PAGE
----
At the risk of writing about two “High School 2.0” blogosphere situations in one week (the first one being the Loren Feldman and Shel Israel brouhaha), I couldn’t help but notice that Jakob Lodwick — the brash young millionaire co-founder of Vimeo and CollegeHumour.com, and one-time blogging boyfriend of party girl-blogger Julia Allison — has decided to quit the Internet. Well, maybe not the Internet per se, but the “social Web,” meaning he has closed his blog and his Tumblelog (he’s financially involved with Tumblr as well). Why? Because he just can’t take the abuse any more, he says. It’s just too much.
Apparently, some people have been saying mean things about Jakob — about how he’s arrogant, and insufferable in a way that only a millionaire geek can be, that he dresses funny, and so on. It’s gotten to the point where even his Mom can’t take it any more, and has had to shut down her own Tumblr blog. The humanity! At some point, reading through Jakob’s last post to the blogosphere at large, and then through his farewell letter, I started to think that maybe it was just a big prank — maybe Jakob is secretly laughing at us. I mean, could he really have written a line like “I may be a millionaire, but this sort of thing still hurts” and not felt just a little ridiculous? Then he says:
“I am walking away from what might be called The Social Web. This comprises any site where ‘anyone can sign up’ and electronically socialize with one another. The story is the same with most of these sites: a few settlers discover and make themselves at home, enjoying the solitude.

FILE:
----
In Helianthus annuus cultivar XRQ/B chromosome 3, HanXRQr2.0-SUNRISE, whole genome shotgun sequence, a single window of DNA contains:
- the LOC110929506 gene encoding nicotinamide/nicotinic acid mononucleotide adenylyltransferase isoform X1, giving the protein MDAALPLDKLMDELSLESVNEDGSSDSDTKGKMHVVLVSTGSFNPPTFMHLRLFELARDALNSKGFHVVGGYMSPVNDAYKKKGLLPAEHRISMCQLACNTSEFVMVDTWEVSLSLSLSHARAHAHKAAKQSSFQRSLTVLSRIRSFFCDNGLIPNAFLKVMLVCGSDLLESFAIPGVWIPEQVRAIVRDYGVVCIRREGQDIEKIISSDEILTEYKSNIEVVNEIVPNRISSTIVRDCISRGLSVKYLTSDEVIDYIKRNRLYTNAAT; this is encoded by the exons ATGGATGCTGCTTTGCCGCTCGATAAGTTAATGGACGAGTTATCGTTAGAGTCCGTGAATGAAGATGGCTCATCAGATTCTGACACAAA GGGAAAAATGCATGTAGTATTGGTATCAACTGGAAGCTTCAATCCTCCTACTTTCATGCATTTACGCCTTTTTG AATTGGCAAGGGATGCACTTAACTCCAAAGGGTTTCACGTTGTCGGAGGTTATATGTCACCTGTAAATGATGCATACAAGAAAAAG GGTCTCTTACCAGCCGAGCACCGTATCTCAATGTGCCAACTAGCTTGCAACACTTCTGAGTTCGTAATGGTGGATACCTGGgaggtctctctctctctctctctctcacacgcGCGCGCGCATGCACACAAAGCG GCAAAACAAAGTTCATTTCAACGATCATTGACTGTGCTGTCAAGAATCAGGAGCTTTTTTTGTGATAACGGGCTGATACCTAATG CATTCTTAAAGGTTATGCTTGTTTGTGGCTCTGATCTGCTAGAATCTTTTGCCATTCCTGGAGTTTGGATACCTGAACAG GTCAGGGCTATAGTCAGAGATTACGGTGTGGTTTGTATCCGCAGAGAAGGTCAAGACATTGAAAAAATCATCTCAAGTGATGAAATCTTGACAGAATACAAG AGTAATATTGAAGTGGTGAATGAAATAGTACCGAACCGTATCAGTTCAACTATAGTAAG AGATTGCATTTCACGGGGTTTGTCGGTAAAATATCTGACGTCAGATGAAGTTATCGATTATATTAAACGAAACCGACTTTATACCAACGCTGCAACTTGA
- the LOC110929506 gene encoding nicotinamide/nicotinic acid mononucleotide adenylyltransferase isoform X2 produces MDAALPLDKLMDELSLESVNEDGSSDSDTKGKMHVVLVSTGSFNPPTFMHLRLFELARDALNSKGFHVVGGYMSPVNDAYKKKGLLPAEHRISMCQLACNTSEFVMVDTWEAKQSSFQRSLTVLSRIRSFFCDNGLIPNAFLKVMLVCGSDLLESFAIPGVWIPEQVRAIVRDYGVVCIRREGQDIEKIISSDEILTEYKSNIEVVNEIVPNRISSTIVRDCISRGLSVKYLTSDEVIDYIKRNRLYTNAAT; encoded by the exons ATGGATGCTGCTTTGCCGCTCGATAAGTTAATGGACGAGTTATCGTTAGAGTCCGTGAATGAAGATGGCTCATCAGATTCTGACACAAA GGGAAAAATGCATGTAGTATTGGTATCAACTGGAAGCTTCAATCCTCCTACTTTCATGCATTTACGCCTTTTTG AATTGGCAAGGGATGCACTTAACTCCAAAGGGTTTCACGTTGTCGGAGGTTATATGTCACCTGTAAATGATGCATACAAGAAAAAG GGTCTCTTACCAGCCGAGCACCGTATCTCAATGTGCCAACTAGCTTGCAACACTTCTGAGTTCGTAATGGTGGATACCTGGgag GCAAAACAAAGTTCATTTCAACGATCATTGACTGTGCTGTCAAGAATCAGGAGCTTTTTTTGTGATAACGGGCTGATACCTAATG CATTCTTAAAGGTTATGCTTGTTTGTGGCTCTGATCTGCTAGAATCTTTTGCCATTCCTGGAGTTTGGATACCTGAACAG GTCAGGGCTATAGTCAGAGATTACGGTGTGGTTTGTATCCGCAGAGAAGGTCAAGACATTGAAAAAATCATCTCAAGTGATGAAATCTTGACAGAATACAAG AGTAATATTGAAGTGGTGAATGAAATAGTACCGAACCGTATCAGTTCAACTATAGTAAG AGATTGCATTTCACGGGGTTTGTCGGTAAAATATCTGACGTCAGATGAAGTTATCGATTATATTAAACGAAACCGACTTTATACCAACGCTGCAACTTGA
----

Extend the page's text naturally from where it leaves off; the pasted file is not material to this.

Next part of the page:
Increasingly, less-adventurous people find their way to the site. The population begins to snowball. A vocal minority of thoughtless jerks begin to speak up, driving away the settlers. In the worst case, the result is something like MySpace.”
Maybe Jakob should go back and read some of the history of the early Internet: of Usenet, and IRC, and the MUDs and MOOs and then the Well, and so on. What he’s describing isn’t anything new; it isn’t some Web 2.0 invention designed specifically to torture well-meaning and creative individuals like our hero Jakob Lodwick, until their Mom writes a blog post about their enemies. It’s just the way people are. And for young Jake to moan about all the negative attention he’s gotten, after happily posting every intimate detail and thought about his life and relationships to public blogs, in an almost pathological exercise in “over-sharing,” is really rich. And not the good kind of rich, which — by the way — Jakob also is. It’s hard out there for a Web 2.0 pimp, I guess.
I’ve gotten a lot of comments about this post — you can read some of them below — and many of them disagree with my take on it. Bijan Sabet, an investor with Spark Capital, says both here and in a post on his Tumblr blog that Jakob is a good guy, and doesn’t deserve the attacks on him. As I said in my response to Bijan, I would never say that someone deserved the kinds of comments people have made about Jakob — but at the same time, they can hardly come as a surprise, unless he has been living in an ivory tower somewhere. He may be a great guy, but I still think his response to the whole thing is more than a little childish.